Tuesday, October 28, 2008


By Brian Wheeler - Political reporter, BBC News

She may no longer make speeches, on doctor's orders, but there is no keeping Lady Thatcher away from her public.
From the moment she clambered shakily from the back seat of a black Jaguar, on to the forecourt of the Grosvenor House Hotel, London, this was going to be her night.
At 83, and reportedly suffering from dementia, she makes few public appearances these days.
But this was a special occasion - the 20th anniversary dinner of the Bruges Group, which takes its name from a speech in which she first warned against the creation of a European "super state".
She is still recognisable from her prime ministerial heyday. The extraordinary sweep of back-combed hair is still there - as is the famous handbag - but she is clearly very frail.
She walks with tiny, deliberate steps, all her effort seemingly concentrated on getting from A to B.
But she managed to summon up a hint of the old steel, as she paused at the hotel entrance for the photographers, shooting them a determined glare of the type that once reduced Cabinet ministers - and Brussels bureaucrats - to jelly.
And instead of being shepherded past the crowd of admirers in the bar on her way to the top table, she was thrust straight into the middle of them.
They could hardly believe their good fortune.
"How many times in your life, do you get to meet a legend? She will be remembered for hundreds of years," said Nikki Sinclaire, a UKIP Euro election candidate.
"She is the reason I got involved in politics."
These are Thatcher's people - true believers who had paid upwards of £125 each for the opportunity to have dinner in her presence, including several current Tory MPs, the novelist Frederick Forsyth and the UKIP leader Nigel Farage.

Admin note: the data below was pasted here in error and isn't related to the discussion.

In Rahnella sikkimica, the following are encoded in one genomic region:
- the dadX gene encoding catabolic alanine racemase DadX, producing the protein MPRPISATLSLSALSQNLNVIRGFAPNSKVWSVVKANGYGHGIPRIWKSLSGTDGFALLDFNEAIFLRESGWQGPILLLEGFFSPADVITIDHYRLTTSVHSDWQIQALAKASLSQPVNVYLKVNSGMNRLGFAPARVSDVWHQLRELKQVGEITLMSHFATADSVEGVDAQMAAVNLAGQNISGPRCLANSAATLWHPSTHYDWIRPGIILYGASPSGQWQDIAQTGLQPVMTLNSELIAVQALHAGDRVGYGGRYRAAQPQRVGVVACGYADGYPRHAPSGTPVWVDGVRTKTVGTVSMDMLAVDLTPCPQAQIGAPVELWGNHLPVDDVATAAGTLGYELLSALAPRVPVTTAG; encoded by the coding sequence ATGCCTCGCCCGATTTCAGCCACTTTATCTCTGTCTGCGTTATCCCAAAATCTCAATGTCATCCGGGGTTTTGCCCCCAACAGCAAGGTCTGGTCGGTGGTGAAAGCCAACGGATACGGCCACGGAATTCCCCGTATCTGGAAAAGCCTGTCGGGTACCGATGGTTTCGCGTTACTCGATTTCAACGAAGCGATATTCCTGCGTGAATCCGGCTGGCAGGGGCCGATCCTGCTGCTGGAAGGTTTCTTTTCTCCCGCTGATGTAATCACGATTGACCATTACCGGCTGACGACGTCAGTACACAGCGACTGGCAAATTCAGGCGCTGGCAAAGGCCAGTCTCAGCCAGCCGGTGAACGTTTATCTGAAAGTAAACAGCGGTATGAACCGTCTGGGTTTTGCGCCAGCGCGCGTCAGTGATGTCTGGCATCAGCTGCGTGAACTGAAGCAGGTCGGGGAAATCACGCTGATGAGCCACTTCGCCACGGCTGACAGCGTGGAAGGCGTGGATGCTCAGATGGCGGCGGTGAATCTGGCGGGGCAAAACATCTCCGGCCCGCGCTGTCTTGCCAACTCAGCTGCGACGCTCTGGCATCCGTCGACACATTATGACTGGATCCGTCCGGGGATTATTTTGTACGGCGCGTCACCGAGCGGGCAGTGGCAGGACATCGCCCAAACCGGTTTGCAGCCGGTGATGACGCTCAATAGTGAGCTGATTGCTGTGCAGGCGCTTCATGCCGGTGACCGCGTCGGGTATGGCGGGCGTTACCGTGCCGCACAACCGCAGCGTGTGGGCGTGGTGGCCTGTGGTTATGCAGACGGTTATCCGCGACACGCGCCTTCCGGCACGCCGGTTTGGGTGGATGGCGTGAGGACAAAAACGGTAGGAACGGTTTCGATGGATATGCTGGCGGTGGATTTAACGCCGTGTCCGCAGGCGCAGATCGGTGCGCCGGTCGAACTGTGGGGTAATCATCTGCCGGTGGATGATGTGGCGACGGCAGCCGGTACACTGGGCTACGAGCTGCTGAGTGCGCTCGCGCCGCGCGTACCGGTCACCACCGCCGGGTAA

And for a good half hour she walked among them, steadily working the room as her minders battled to keep the pin-striped throng at bay.
At times, the crowd threatened to overwhelm her, as they held up their camera phones to film her progress and pushed forward with outstretched hands, always deferential, but eager for just a few seconds with the former prime minister.
"You are my heroine," said one woman.
"You inspired me," said another, reaching out to grasp her fragile hand, "we need more like you".
Ms Sinclaire explained that she was standing for the UK Independence Party in the West Midlands.
"Good for you. Never give up, never give up," Lady Thatcher told her.

Then, unexpectedly, as she pushed further into the crowd, I found myself face-to-face with her.
"It's an honour to meet you," I said, shaking her hand and, for reasons which now escape me, adding: "I come from the North East."
She seemed delighted.
"Thank you for coming down. Give them my warm regards," she said.
I did not have time to explain that, on this occasion, I had only come down from North London, but it did not seem to matter.
She seemed much sharper than I had expected.
Her daughter, Carol, recently wrote about her battle with dementia and that on bad days "she can hardly remember the beginning of a sentence by the time she got to the end".
There was little sign of that here.
"I think she gets a bad press about how bad her condition is. She comes to visit us and talks to people for hours without any trouble and of course the pensioners love her," said Susan Smith, of the Chelsea Pensioners' Appeal, one of Lady Thatcher's charities.
She appeared to be flagging a little by the time dinner was over and the speeches were under way.
She was seated at the top table, next to her old comrade in arms Lord Tebbitt, who gave a speech calling for a referendum on Britain's relationship with the EU - and a move towards an alliance of sovereign states, of the kind first outlined by Lady Thatcher in her Bruges speech.
It was typically red-blooded stuff, with much scorn poured on the "euro fanatics" in his own party and their "fellow travellers" in the civil service and the BBC, which went down a storm with the die-hard Euro sceptics in the audience.
But the night belonged to Lady Thatcher.
The sense of betrayal many of her supporters felt 18 year ago at the way she was ejected from Downing Street is evidently still raw among members of the Bruges Group.
As she reached the end of her final procession through tables of applauding admirers, pausing at the top of the stairs for a farewell wave, a chant went up from the back of the room which summed up the night perfectly and - if she heard it - will have left her with a smile on her face.
"Ten more years! Ten more years! Ten more years!"



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